DIY: Making a Bionic Arm from EVA Foam

While we have previously shared David Guyton’s video tutorial on how to make a bionic arm from metal, he has just released a brand new tutorial on making one out of EVA foam!

While EVA foam is far less durable a material than metal, it has several distinct advantages over metal:

  • Some conventions have banned the wearing of metal armor. If you’re planning to attend such a convention in an armored costume, it will have to be made out of some other material, such as plastic or EVA foam.
  • EVA foam is much lighter than metal making it easier to wear.
  • While metal is a rather rigid material, EVA foam is far more flexible, which also makes EVA foam easier to wear.
  • Since EVA foam is a soft material as compared with metal, it’s much easier to work with than metal.
  • The tools & materials are less costly & easier to obtain for working with EVA foam as opposed to metal.
  • The skills required to work with EVA foam are easier to learn than the skills needed for working with metal.
  • Unlike metal edges that need to be sanded so that they won’t accidentally cut into skin, you needn’t worry about EVA foam edges being a potential safety hazard.
  • Unlike metal that can rust, EVA foam can’t rust.
  • You’re far less likely to disturb neighbors working with EVA foam because you don’t have to hammer it as you would need to do with metal.

The biggest disadvantages with EVA foam as compared with metal are as follows:

  • EVA foam is not as durable as metal (as previously mentioned), meaning it has a much higher chance of being damaged while being worn or stored.
  • Greater care must be used for storing EVA foam armor than with metal to ensure that it keeps its intended shape.
  • EVA foam armor is going to be much thicker than a metal equivalent, so additional allowances have to be made.
  • Replicating a metallic shine with painted EVA foam will probably never be as shiny as actual metal.

If you haven’t worked with EVA foam before, we recommend reading Working with EVA Foam for Beginners.

References:

Advertisements

The Evolution of Medieval Armor

Since #armor is an ever-popular aspect of #costuming & #cosplay, we wanted to share this video about the evolution of actual medieval armor, which is likely the basis for various types of armor used by multiple sci-fi, fantasy & gaming franchises. While this video focuses on actual metal armor, many #cosplayers wear metal armor, as do re-enactors. We will also add a disclaimer regarding the accuracy for the reasons shared in the video as to why armor changed over the centuries.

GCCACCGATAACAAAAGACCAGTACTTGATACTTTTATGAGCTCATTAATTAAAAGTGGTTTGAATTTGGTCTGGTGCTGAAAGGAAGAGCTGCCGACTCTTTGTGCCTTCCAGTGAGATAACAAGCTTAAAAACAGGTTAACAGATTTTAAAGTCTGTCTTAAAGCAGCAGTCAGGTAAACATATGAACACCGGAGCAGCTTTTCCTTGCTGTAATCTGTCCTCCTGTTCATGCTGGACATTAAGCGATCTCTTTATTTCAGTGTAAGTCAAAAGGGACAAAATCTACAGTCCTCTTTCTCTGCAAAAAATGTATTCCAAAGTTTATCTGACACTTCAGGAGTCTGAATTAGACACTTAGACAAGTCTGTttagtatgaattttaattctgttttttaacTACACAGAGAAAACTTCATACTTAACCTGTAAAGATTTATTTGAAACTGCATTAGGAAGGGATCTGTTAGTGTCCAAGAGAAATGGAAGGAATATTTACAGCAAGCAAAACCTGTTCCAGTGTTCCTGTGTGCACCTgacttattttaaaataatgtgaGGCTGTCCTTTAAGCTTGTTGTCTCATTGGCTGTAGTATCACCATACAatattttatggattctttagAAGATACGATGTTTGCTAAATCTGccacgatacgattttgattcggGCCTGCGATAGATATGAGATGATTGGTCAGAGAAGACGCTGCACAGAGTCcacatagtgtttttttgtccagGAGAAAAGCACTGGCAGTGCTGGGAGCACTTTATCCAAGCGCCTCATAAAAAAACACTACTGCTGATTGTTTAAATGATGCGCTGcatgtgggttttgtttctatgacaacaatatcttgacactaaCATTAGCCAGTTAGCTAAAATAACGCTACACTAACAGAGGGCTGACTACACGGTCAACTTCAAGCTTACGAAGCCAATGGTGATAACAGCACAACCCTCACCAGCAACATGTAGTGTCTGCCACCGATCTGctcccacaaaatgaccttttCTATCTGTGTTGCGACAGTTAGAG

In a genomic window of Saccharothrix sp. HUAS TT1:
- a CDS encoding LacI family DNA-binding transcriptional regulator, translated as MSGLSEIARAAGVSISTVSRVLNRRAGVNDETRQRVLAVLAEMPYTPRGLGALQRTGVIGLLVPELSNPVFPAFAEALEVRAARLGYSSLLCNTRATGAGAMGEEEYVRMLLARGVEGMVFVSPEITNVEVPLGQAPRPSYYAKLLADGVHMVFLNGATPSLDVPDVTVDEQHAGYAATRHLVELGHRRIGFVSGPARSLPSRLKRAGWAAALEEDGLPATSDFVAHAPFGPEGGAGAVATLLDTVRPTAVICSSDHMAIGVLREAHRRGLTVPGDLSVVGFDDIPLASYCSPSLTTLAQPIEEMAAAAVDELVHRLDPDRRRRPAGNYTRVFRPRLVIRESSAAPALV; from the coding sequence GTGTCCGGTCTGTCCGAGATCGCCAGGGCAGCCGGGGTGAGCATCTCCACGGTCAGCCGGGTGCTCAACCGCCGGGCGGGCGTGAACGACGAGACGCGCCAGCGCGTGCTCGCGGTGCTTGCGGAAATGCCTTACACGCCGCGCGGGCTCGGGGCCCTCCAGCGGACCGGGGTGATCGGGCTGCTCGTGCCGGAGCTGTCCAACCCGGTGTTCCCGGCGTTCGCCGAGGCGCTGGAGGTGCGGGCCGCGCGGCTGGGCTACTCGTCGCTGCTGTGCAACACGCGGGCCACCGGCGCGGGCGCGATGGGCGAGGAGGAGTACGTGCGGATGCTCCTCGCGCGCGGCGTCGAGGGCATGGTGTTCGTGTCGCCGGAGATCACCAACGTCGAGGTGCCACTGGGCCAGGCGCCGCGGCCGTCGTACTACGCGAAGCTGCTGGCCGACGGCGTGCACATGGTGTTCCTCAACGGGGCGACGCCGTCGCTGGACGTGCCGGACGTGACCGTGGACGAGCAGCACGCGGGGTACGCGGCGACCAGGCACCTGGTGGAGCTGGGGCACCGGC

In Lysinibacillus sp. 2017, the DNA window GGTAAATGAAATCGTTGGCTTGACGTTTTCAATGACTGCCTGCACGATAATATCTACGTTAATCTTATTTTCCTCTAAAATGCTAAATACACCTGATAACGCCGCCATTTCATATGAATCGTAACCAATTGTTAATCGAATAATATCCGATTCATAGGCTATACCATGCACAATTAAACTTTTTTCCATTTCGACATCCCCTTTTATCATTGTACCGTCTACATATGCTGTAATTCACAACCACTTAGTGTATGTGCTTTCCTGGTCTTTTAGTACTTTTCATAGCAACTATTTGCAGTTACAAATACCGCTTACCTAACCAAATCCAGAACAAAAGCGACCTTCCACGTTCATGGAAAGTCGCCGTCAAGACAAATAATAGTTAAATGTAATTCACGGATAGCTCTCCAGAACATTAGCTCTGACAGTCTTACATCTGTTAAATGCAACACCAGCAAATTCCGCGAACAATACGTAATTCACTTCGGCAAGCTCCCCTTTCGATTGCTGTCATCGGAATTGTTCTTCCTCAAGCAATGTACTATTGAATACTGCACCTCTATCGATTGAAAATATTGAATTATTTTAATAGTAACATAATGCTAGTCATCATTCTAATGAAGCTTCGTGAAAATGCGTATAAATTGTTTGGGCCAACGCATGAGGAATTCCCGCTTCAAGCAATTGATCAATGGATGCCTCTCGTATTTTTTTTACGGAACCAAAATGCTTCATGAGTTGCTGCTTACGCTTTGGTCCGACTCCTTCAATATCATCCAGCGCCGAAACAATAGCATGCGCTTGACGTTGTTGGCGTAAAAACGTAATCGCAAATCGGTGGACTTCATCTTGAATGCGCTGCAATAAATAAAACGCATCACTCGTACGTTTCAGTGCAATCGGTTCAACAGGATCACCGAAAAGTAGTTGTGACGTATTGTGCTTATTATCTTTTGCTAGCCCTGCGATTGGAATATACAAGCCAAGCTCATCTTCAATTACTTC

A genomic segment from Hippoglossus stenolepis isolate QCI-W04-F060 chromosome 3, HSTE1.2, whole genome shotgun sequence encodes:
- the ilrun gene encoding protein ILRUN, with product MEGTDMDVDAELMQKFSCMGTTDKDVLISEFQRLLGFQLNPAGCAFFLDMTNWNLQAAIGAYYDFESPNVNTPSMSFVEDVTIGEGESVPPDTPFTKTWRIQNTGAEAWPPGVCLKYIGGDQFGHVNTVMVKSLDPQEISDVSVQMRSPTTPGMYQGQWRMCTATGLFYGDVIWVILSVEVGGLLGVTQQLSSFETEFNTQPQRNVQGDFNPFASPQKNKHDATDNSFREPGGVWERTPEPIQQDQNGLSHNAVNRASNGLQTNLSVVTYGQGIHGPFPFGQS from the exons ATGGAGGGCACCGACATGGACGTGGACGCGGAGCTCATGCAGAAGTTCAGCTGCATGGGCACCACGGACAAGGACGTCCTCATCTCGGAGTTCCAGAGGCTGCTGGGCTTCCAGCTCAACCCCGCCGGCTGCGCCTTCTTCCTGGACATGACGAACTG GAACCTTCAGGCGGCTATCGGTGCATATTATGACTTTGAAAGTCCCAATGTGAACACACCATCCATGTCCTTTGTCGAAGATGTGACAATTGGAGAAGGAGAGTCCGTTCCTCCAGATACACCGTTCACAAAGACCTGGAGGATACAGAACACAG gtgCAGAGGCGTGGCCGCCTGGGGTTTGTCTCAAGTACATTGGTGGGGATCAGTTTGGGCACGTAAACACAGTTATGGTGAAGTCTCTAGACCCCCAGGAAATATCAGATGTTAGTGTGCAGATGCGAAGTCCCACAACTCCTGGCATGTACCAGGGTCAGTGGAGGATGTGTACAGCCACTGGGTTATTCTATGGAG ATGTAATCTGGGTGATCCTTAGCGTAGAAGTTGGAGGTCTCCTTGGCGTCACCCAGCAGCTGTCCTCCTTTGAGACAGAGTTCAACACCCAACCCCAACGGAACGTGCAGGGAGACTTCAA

DIY: How to Construct A Metal Helmet (Video Tutorial)

For those #costumers & #cosplayers who like metal, here’s a video tutorial of how to make a metal helmet as presented by David Guyton (who provides templates). This is an advanced type of #costuming that requires experience with metal working technique known as “sinking”:

Sinking, also known as doming, dishing or dapping, is a metalworking technique whereby flat sheet metal is formed into a non-flat object by hammering it into a concave indentation.

LED’s and some knowledge of electronics is also needed.

DIY: A Metal Bionic Arm Costume Piece

If you want to build a bionic arm for your next #cosplay, David Guyton has created the templates on how to create one using metal and leather. This is another more advanced method of #costume making as it requires working with metal and leather. Thus, safety is a very important consideration to avoid injury while working with metal.

The resulting prop as demonstrated by David Guyton is very impressive.

DIY: How to Make Infinity Gauntlet

Here’s a video tutorial made by David Guyton on how to make a #Marvel #Infinity gauntlet. This is a more advanced type of #costume making as it involves working with metal and electronics. Please be sure you wear the proper protective gear before working with metal (which can have very sharp edges) and hammers.

This particular gauntlet design also includes use of a leather glove, upon which metal is riveted. There are also a lot of small articulated parts that go onto the glove fingers. Thus, patience is a must with this particular project.